Having trained as an osteopath and graduated in 2007, I was awarded a Professional Doctorate in Osteopathy at the end of 2016. During this five-year, part-time degree, I conducted research on low back pain.
- I first looked at why we develop low back pain and what may stop us recovering from it.
- I then used this research to develop an e-learning programme, offered to experienced osteopaths as a way of sharing up-to-date knowledge with them.
- I lastly evaluated how these osteopaths’ attitudes to back pain changed following the e-learning.
I presented my research at several conferences and I am in the process of submitting manuscripts to peer-reviews journals. I won the Research In Practice award from the Institute in Osteopathy, more info here.
This was a fascinating and sometimes challenging journey. I learned many things that have changed the way I practise a lot, e.g. the fact that sitting does not predict that people will develop a first episode of back pain. This was a surprise to me as most of my patients report sitting as being the main cause of their discomfort. It has also helped me to know how to explain back pain to patients in a way that is helpful to them. It has also drastically changed how I manage patients with long-term pain (also known as persistent or chronic pain).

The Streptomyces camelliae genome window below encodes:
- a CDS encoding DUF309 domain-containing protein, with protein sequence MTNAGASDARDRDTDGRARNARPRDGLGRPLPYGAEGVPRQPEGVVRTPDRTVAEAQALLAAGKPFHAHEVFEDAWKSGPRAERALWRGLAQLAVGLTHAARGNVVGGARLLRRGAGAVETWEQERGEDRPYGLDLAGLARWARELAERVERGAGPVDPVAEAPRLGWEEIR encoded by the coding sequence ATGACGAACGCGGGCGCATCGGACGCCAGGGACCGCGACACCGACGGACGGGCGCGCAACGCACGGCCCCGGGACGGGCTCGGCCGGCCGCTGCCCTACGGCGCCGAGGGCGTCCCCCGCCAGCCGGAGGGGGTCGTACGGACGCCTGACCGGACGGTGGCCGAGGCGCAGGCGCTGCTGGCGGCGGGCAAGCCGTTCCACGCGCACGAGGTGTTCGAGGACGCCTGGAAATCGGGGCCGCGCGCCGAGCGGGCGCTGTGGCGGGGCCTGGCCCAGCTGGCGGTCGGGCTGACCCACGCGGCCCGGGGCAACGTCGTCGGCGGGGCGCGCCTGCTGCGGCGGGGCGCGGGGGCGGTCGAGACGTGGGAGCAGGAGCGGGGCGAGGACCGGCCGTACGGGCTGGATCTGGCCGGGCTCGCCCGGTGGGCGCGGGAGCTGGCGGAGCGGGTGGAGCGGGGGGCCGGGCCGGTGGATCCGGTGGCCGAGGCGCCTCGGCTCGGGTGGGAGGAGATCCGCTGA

I was very lucky to have two extraordinary supervisors; Mr Steven Vogel and Dr Annette Bishop. Thank you to them both.
So now I’m a doctor but not a medical one! I’m still an osteopath.